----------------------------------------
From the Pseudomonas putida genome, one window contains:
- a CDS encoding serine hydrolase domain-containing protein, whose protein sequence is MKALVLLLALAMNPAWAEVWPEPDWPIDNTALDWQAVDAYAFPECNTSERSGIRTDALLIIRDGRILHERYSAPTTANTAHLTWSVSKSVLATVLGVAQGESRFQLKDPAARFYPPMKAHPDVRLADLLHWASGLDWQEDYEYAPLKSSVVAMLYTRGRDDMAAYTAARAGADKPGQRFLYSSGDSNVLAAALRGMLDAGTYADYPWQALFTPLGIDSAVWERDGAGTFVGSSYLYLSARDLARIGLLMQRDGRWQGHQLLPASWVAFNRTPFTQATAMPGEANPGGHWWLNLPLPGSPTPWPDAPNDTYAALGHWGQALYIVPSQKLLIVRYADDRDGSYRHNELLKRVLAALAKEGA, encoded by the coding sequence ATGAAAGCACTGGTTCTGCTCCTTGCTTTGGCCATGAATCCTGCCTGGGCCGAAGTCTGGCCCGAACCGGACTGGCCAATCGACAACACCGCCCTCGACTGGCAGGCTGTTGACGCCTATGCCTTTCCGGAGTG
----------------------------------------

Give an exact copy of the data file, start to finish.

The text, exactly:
From the Pseudomonas putida genome, one window contains:
- a CDS encoding serine hydrolase domain-containing protein, whose protein sequence is MKALVLLLALAMNPAWAEVWPEPDWPIDNTALDWQAVDAYAFPECNTSERSGIRTDALLIIRDGRILHERYSAPTTANTAHLTWSVSKSVLATVLGVAQGESRFQLKDPAARFYPPMKAHPDVRLADLLHWASGLDWQEDYEYAPLKSSVVAMLYTRGRDDMAAYTAARAGADKPGQRFLYSSGDSNVLAAALRGMLDAGTYADYPWQALFTPLGIDSAVWERDGAGTFVGSSYLYLSARDLARIGLLMQRDGRWQGHQLLPASWVAFNRTPFTQATAMPGEANPGGHWWLNLPLPGSPTPWPDAPNDTYAALGHWGQALYIVPSQKLLIVRYADDRDGSYRHNELLKRVLAALAKEGA, encoded by the coding sequence ATGAAAGCACTGGTTCTGCTCCTTGCTTTGGCCATGAATCCTGCCTGGGCCGAAGTCTGGCCCGAACCGGACTGGCCAATCGACAACACCGCCCTCGACTGGCAGGCTGTTGACGCCTATGCCTTTCCGGAGTG